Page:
Gordon Patriarca was born into a family that loved music – dad was a jazz / blues buff and mom played piano and show tunes.
Then along came the transistor radio! Gordon and his brother were inseparable from these new portable devices as the Top 40 sounds of WLS and WCFL in Chicago became the soundtrack of their childhood.
When Gordon was in 8th grade, a friend from Ireland with older brothers introduced him to Rory Gallagher and Taste, Jethro Tull, John Mayall, Cream, Led Zeppelin, and much of the great British blues rock of the era. By the time he entered high school, Gordon was in love with the music, however had yet to pick up a bass. That was about to change soon…
His younger brother was excelling with guitar lessons, and Gordon – fired up by Jack Bruce’s incendiary musicianship – decided that playing bass would be “cool.” A neighbor kid owned a Montgomery Ward’s bass and amp that he loaned to Gordon, and he and his brother would spend hours playing 12-bar blues progressions.
Eventually Gordon got bass, a cherry red Epiphone Newport, and joined a band with his brother while taking lessons from a pro – Paul Zibits. Gordon’s high school graduation gift was ’76 Fender Jazz bass.
Circa 1979-80, Gordon honed his craft with Trouts, which was in the Elvis Costello / Squeeze / Joe Jackson bag: melodic and hooky.
At this point, Bruce Thomas (Elvis Costello & The Attractions) became a huge influence. Regulars on the local circuit, Trouts lasted for three years.
Following Trouts, Gordon took on a rockabilly gig with Stevie Starlite’s band, followed by a blues-rock-fusion gig with Don Griffin and the Griff Band. Gordon then spent five years with The Remainders, a band that started out as a Cajun / Zydeco / New Orleans style band which morphed into an Americana / roots-rock/ pop band which released a cassette and CD.
After his tenure in The Remainders, Gordon was back on the local club circuit, and busy in the studio appearing on over forty releases. His many studio credits include albums with Yardsale and Word Bongo, Joe Pug, Kelley McCrae and Sage Francis, also recording sessions at Abbey Road Studio with Icos. Gordon also anchored European tours and recorded with Jan James.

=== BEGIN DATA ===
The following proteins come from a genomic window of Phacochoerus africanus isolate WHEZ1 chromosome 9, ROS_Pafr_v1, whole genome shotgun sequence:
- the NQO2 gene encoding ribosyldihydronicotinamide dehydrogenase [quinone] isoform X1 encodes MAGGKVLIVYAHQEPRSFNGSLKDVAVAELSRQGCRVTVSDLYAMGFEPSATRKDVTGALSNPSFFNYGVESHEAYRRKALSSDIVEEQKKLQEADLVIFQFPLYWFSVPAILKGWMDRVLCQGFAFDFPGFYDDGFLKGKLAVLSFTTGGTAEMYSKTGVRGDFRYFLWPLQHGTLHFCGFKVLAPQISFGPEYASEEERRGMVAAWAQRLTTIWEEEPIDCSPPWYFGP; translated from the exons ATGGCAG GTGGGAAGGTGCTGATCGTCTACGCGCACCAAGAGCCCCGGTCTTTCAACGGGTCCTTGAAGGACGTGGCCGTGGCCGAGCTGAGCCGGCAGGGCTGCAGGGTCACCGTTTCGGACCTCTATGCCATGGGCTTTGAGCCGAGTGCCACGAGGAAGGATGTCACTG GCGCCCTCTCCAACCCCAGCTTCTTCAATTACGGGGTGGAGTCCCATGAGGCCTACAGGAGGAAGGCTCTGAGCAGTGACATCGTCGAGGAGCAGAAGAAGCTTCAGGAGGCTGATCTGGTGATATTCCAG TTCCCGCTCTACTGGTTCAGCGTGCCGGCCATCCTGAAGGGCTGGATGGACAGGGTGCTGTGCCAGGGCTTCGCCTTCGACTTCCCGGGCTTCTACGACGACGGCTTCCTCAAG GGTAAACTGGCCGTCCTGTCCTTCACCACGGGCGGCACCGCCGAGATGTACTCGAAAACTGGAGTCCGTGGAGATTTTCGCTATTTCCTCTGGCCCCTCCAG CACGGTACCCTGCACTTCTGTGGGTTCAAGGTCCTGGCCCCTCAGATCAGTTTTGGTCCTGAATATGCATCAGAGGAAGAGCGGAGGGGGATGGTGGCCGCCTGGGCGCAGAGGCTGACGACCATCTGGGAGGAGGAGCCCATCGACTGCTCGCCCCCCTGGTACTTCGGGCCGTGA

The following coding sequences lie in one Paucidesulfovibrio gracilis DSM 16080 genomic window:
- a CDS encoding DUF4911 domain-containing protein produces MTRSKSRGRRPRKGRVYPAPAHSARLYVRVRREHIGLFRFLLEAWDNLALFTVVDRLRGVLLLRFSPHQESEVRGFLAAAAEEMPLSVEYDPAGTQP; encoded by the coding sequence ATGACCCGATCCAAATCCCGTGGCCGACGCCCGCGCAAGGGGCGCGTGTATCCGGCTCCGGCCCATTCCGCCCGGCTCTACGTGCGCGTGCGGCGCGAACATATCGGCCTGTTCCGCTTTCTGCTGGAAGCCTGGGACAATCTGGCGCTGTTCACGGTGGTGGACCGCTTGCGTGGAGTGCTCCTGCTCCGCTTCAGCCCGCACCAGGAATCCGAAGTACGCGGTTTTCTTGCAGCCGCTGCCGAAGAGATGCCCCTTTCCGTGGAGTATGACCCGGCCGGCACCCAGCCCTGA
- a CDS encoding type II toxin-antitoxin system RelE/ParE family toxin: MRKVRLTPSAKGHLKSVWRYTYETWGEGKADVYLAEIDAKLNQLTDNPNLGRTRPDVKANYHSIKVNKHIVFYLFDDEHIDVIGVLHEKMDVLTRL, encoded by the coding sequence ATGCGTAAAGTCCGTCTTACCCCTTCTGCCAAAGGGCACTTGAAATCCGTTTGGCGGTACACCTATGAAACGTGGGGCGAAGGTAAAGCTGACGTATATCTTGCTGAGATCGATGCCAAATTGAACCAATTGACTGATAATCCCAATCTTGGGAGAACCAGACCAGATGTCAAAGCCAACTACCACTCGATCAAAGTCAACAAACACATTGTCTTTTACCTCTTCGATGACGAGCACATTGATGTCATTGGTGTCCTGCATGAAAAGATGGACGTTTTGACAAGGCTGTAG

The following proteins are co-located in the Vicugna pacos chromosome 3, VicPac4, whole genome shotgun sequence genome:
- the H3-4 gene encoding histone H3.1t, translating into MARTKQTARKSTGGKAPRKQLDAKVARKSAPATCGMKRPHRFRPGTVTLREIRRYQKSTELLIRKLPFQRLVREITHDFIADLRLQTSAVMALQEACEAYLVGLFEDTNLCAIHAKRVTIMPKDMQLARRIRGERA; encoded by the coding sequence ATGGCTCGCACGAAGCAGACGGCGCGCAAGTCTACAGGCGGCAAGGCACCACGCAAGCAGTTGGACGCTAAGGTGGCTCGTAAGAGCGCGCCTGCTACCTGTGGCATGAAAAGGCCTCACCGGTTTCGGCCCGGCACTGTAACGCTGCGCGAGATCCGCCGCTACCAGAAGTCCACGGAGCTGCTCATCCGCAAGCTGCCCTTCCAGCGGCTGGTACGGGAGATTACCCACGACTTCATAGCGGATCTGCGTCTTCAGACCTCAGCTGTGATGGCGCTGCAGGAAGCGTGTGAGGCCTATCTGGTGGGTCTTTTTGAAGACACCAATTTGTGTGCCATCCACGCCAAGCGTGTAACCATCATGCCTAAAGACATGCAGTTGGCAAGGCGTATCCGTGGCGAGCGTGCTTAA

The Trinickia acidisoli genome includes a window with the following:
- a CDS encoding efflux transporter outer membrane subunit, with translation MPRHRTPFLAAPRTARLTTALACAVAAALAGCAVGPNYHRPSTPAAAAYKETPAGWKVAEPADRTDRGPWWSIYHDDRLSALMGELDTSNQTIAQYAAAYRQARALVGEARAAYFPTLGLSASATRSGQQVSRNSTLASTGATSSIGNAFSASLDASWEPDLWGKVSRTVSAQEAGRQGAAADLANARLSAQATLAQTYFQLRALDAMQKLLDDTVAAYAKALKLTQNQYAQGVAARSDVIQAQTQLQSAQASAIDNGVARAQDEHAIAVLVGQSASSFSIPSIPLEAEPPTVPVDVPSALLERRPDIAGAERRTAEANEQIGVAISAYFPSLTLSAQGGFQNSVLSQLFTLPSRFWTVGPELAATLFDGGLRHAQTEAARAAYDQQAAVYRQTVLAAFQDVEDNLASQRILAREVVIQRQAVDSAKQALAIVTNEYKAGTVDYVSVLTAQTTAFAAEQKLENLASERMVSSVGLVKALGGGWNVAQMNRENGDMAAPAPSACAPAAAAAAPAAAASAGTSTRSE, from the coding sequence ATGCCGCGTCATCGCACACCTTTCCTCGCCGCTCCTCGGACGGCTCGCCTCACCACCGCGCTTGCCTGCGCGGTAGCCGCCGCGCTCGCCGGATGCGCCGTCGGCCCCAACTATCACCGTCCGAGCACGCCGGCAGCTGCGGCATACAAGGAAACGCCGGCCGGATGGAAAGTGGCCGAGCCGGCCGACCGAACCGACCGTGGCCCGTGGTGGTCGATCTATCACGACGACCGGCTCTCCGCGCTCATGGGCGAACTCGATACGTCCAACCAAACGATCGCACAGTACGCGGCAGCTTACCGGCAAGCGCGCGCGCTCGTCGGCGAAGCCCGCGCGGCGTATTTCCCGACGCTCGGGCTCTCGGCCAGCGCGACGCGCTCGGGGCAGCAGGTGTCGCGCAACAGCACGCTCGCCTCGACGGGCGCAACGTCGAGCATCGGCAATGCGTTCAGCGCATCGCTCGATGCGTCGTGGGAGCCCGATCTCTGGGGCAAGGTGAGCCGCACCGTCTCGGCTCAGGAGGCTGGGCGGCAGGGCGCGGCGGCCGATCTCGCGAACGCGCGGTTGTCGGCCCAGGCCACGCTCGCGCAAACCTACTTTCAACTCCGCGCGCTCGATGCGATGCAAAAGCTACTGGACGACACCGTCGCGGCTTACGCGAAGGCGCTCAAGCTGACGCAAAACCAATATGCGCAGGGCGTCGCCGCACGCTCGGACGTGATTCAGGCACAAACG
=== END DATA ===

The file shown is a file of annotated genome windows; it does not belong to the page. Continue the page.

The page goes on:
Over a forty year span, Gordon has played thousands of gigs, including shows with Survivor, Spirit, Matt “Guitar” Murphy, Screamin’ Jay Hawkins, Sugar Blue, and Robbie Fulks, among others.
Gordon’s go-to bass for twenty years was an Ampeg AEB-1 Scroll bass that he purchased for $90.00 in 1984, and consequently modified.
These days he has a penchant for Squire Precision and Tele basses which he “hot rods” by, among other things, changing the pick ups and bridges. He also uses a custom SG Bass, and a Fender Jazz bass with DiMarzio pickups and flat wound strings. His bass rig is a Yamaha PB-1 Pre amp, run through a Peavey IPR Power Amp, into either an Eden 2×12, Sunn 1×18, Mesa 1×15, or some combination thereof.
Gordon’s playing philosophy is to focus on the groove with melodic flourishes, as well as to be intimately familiar with the style of music he is playing, and how to play it, whether it is rock, pop, country, blues, or reggae.
In addition to Jack Bruce and Bruce Thomas, his early bass influences include James Jamerson, Phil Lynott, Tony Stevens (Savoy Brown and Foghat), and Greg Ridley (Humble Pie). Later on Gordon drew inspiration from Jaco Pastorius, Colin Moulding, and Rocco Prestia.
In addition to being the Musical Director for The School of Rock, he is involved in multiple projects: Simply Elton, Simply Billy(Joel), Too Bad Company, Heroes (Bowie), Yacht Rock with the Yacht Rockettes, Rick Lindy and Dave Specter.